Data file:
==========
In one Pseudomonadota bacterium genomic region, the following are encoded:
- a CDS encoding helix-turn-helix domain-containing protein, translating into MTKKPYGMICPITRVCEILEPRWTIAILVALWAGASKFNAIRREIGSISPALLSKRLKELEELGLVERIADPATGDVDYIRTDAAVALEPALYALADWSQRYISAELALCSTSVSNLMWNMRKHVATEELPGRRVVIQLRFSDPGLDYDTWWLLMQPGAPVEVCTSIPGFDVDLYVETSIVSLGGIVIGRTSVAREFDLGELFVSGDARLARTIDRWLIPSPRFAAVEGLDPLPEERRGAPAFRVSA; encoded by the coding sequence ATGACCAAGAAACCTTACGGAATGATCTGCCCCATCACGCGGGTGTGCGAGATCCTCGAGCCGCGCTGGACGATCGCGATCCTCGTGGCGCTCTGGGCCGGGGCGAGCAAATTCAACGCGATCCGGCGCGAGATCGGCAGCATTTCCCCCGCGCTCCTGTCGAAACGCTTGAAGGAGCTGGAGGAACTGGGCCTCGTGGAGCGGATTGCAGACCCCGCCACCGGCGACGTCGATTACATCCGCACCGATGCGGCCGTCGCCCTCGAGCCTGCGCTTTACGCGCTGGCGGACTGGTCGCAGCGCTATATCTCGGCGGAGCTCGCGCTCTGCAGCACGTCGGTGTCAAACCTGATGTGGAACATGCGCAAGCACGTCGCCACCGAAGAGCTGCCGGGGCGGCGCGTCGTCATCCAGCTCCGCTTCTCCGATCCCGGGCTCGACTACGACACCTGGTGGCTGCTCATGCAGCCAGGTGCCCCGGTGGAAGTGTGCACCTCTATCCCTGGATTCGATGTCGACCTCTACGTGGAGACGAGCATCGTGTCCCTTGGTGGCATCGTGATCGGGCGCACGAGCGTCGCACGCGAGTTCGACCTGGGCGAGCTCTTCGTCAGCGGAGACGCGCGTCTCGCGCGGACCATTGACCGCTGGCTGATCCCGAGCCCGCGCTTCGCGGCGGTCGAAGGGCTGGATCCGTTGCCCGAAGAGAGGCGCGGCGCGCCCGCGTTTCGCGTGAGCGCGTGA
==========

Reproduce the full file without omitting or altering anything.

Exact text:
In one Pseudomonadota bacterium genomic region, the following are encoded:
- a CDS encoding helix-turn-helix domain-containing protein, translating into MTKKPYGMICPITRVCEILEPRWTIAILVALWAGASKFNAIRREIGSISPALLSKRLKELEELGLVERIADPATGDVDYIRTDAAVALEPALYALADWSQRYISAELALCSTSVSNLMWNMRKHVATEELPGRRVVIQLRFSDPGLDYDTWWLLMQPGAPVEVCTSIPGFDVDLYVETSIVSLGGIVIGRTSVAREFDLGELFVSGDARLARTIDRWLIPSPRFAAVEGLDPLPEERRGAPAFRVSA; encoded by the coding sequence ATGACCAAGAAACCTTACGGAATGATCTGCCCCATCACGCGGGTGTGCGAGATCCTCGAGCCGCGCTGGACGATCGCGATCCTCGTGGCGCTCTGGGCCGGGGCGAGCAAATTCAACGCGATCCGGCGCGAGATCGGCAGCATTTCCCCCGCGCTCCTGTCGAAACGCTTGAAGGAGCTGGAGGAACTGGGCCTCGTGGAGCGGATTGCAGACCCCGCCACCGGCGACGTCGATTACATCCGCACCGATGCGGCCGTCGCCCTCGAGCCTGCGCTTTACGCGCTGGCGGACTGGTCGCAGCGCTATATCTCGGCGGAGCTCGCGCTCTGCAGCACGTCGGTGTCAAACCTGATGTGGAACATGCGCAAGCACGTCGCCACCGAAGAGCTGCCGGGGCGGCGCGTCGTCATCCAGCTCCGCTTCTCCGATCCCGGGCTCGACTACGACACCTGGTGGCTGCTCATGCAGCCAGGTGCCCCGGTGGAAGTGTGCACCTCTATCCCTGGATTCGATGTCGACCTCTACGTGGAGACGAGCATCGTGTCCCTTGGTGGCATCGTGATCGGGCGCACGAGCGTCGCACGCGAGTTCGACCTGGGCGAGCTCTTCGTCAGCGGAGACGCGCGTCTCGCGCGGACCATTGACCGCTGGCTGATCCCGAGCCCGCGCTTCGCGGCGGTCGAAGGGCTGGATCCGTTGCCCGAAGAGAGGCGCGGCGCGCCCGCGTTTCGCGTGAGCGCGTGA